Another Ford Fest, another round of ‘What the hell is up with these people?!’
In his Globe and Mail article yesterday about the semi-annual campaign non-campaign event, Ivor Tossell gives it a go at answering that perplexing question.
But Mr. Ford’s core constituency is not a group of any given colour or creed, but a coalition of people who feel they’re on the outside of a booming, changing city. There are lots of different ways to feel alienated — geographically, economically, culturally, ideologically — and Mr. Ford appeals to all of them.
This is not a particularly new notion. Since Rob Ford’s unlikely rise to power at City Hall back in 2010, a chastened rump of non-believers, who’d stood by in growing incredulity throughout the campaign, slowly shaking their collective heads as the election’s outcome hardened into reality, have circled that same territory of what makes a Ford supporter tick. Disengagement through alienation and disenfranchisement. The anger of the outsider. The voiceless given a voice.
Message received. But how is it Rob Ford continues to be the messenger? Given the last four years, nothing of much substance has happened at City Hall that would’ve made anyone’s life appreciably better, anyone angry in 2010 would still have reason to be angry now. Rob Ford has done nothing to change that. Yet he remains the vessel in which people’s frustration and resentment are poured.
I’m wondering if it’s just as simple an explanation as since he’s always angry, the angry identify with him. It doesn’t matter if they’re angry about the same thing. The important fact is they’re angry together. Brothers in Ire.
Whenever we see the mayor or his brother-campaign manager-councillor these days they’re both angrily denouncing something or other. Debate rules. Apparent conflict of interest rules. Rocks and umbrellas. Yelling at cloud angry.
If the Fords are still mad as hell, then something must be wrong down at City Hall. Denounce. Denounce!
His Worship, Our Anger-in-Chief, Rob Ford.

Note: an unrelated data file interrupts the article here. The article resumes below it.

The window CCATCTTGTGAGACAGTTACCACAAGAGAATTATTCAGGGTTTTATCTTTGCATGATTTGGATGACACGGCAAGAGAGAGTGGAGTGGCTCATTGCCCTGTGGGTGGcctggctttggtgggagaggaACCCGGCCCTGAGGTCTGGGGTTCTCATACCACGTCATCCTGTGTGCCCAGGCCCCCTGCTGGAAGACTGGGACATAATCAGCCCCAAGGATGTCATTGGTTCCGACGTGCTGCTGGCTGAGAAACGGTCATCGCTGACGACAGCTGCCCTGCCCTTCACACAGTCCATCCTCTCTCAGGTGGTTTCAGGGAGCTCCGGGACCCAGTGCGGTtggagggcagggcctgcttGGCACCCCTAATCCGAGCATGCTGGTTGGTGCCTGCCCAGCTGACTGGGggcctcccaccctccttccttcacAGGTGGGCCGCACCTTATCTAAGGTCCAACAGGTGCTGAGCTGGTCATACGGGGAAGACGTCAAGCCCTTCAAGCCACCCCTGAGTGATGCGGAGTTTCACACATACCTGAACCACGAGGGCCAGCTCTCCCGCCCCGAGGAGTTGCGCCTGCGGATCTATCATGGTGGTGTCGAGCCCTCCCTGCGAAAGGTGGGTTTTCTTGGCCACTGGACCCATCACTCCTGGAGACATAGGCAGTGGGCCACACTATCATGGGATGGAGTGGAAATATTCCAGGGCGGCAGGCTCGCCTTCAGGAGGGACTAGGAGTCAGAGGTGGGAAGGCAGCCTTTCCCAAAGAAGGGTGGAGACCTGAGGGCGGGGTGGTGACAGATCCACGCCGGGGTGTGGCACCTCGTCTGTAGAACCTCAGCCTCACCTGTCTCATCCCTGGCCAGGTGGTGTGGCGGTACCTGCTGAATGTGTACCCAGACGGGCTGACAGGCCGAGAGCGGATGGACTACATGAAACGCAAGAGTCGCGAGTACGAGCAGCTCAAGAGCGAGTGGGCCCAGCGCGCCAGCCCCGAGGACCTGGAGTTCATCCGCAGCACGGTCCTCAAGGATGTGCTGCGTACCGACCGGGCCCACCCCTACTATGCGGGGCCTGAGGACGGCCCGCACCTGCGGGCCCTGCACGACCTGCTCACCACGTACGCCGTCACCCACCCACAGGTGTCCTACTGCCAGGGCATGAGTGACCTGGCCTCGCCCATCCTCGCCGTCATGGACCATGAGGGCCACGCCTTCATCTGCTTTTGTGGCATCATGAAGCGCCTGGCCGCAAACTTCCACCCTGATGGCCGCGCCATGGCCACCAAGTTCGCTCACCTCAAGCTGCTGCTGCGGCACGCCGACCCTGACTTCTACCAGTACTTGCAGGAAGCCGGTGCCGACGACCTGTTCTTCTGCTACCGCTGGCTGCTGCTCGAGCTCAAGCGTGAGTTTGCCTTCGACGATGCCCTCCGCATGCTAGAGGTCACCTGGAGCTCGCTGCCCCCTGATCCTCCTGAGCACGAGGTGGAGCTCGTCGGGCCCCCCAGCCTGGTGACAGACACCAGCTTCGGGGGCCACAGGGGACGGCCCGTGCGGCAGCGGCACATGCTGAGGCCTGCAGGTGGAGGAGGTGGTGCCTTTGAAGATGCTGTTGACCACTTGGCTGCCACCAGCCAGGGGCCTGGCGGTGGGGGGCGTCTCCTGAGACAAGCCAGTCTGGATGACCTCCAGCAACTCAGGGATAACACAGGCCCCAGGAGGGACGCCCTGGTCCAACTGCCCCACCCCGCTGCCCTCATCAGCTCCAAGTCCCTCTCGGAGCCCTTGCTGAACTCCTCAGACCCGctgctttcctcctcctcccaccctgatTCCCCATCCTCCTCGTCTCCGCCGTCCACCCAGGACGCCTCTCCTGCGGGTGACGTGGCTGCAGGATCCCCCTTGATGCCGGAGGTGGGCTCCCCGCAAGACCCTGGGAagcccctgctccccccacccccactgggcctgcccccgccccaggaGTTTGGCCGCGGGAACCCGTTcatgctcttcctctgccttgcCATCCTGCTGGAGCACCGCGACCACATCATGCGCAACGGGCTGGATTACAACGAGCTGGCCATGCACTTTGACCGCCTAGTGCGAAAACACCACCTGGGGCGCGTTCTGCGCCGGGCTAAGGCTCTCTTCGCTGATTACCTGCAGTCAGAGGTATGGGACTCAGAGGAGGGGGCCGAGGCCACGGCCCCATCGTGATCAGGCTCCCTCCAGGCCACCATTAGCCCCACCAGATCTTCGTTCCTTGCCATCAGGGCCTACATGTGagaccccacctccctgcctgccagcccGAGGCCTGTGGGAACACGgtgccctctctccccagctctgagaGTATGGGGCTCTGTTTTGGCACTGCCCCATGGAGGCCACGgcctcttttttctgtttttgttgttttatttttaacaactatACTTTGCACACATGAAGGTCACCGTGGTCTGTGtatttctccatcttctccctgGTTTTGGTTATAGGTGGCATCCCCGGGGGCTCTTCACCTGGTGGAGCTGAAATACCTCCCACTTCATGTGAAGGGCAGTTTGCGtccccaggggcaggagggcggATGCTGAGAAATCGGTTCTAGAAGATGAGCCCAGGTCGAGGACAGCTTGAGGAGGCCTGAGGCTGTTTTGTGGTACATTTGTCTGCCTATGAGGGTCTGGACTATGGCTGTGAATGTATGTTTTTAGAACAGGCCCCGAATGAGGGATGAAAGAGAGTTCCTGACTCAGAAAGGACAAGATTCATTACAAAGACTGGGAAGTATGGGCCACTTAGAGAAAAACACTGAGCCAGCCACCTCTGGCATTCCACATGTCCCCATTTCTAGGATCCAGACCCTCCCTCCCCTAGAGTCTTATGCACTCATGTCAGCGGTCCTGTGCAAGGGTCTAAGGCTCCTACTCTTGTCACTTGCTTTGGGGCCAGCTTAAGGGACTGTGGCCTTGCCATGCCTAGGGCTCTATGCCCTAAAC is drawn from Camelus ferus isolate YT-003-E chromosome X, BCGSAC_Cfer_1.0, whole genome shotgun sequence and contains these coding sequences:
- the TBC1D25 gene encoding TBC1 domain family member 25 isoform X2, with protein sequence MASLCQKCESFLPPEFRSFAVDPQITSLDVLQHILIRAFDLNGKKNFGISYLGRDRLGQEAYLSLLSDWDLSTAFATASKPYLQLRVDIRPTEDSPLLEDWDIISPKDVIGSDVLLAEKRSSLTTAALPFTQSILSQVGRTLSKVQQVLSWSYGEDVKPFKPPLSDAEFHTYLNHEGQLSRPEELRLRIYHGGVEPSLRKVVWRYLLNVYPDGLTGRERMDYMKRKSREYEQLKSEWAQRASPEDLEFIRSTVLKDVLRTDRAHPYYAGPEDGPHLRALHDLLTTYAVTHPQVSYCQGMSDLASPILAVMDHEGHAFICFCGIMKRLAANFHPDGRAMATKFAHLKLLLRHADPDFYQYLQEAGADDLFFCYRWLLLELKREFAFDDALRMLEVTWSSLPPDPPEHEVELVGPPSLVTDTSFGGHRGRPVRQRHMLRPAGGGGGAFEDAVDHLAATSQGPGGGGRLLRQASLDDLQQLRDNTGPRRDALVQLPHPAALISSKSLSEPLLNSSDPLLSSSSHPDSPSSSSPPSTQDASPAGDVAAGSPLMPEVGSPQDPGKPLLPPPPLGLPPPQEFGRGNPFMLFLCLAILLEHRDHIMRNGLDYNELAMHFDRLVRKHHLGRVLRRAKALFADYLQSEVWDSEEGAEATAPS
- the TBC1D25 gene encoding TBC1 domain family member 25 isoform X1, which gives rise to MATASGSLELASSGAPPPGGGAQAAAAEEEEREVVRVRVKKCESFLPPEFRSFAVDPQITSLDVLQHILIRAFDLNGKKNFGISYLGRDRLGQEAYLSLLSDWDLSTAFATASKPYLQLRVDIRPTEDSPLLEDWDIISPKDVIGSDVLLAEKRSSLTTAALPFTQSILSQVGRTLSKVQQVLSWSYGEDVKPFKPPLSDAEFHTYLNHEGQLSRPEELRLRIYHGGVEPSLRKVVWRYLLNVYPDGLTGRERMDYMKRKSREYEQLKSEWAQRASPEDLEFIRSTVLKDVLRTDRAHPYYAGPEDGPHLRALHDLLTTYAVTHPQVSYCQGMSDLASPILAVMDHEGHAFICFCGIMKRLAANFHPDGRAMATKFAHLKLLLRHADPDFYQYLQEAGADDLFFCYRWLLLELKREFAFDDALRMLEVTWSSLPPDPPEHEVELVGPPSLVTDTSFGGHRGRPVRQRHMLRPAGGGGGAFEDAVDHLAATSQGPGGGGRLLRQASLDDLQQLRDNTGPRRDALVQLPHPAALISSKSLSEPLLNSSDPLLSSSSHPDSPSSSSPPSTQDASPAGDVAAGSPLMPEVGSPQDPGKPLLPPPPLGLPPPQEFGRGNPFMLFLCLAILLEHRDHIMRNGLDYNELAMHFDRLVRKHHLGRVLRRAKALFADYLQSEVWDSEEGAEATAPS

But here’s the thing.
What remains of the Ford base of support, that unbudging 25-30% who show up in every poll, is driven solely by spite and anger. There’s nothing else that fuels them. I don’t know, resentment maybe. That anger is diffuse. To use Mr. Tossel’s 4 categories, geographic – downtown hating suburbanites; economic – cost of living in the city continues to rise; cultural – homophobic bigots, racists, misogynist; ideological – hate government.
The anger is broad and deep.
I would argue at this point, however, that it was not anger, not anger alone, that put Rob Ford in the mayor’s office. His soft support in 2010, the 15-25% or so who put him up over the top, weren’t motivated purely by anger. There was hope too. Hope that Rob Ford would change the culture at City Hall and make it start working for them. Hope that Rob Ford was on the level when he said he would be looking out for the little guy. Hope that Rob Ford would make a positive difference in their lives.
But hope is in short supply these days at Team Ford camp. So you get what you got at Ford Fest last Friday. Yelling, badgering, the laying on of hands, and not in the biblical way.
These are no-hopers, burn it to the grounders. Look at me, ma! (We were once) Top of the Worlders!
What it isn’t is a winning coalition.
Candidates vying to replace Rob Ford need to look beyond this base of discontent. They’ve got their man. No amount of pandering will entice them from him. It’s just a question of how many will continue to fight for a losing cause or just simply walk away, even more disillusioned and fed up than they were going in.
What we need to start hearing is some hope. A full and frank admission that governance in this city has been ground to a halt and that it’s in nobody’s best interest that it continue, and the only way forward is with good ideas and a collaborative spirit. Hope that, in the words of Ivor Tossell, fewer and fewer of us will be left “on the outside of a booming, changing city.”
Most of us know what’s wrong with this city. Transit, lack of diverse sources of revenue, opportunity inequality, regional parochialism, to name a few. How we approach solving those problems is what we should be hearing now. Hopeful solutions, based on reasoned, civil discourse and debate, not indignant shrieks and howls of outrage.
For four years now, we’ve mistaken loudness for soundness. It isn’t. We need to plug our ears to the Ford manufactured din and get on with fixing this thing they’ve tried their best to break into pieces.
— calmly submitted by Cityslikr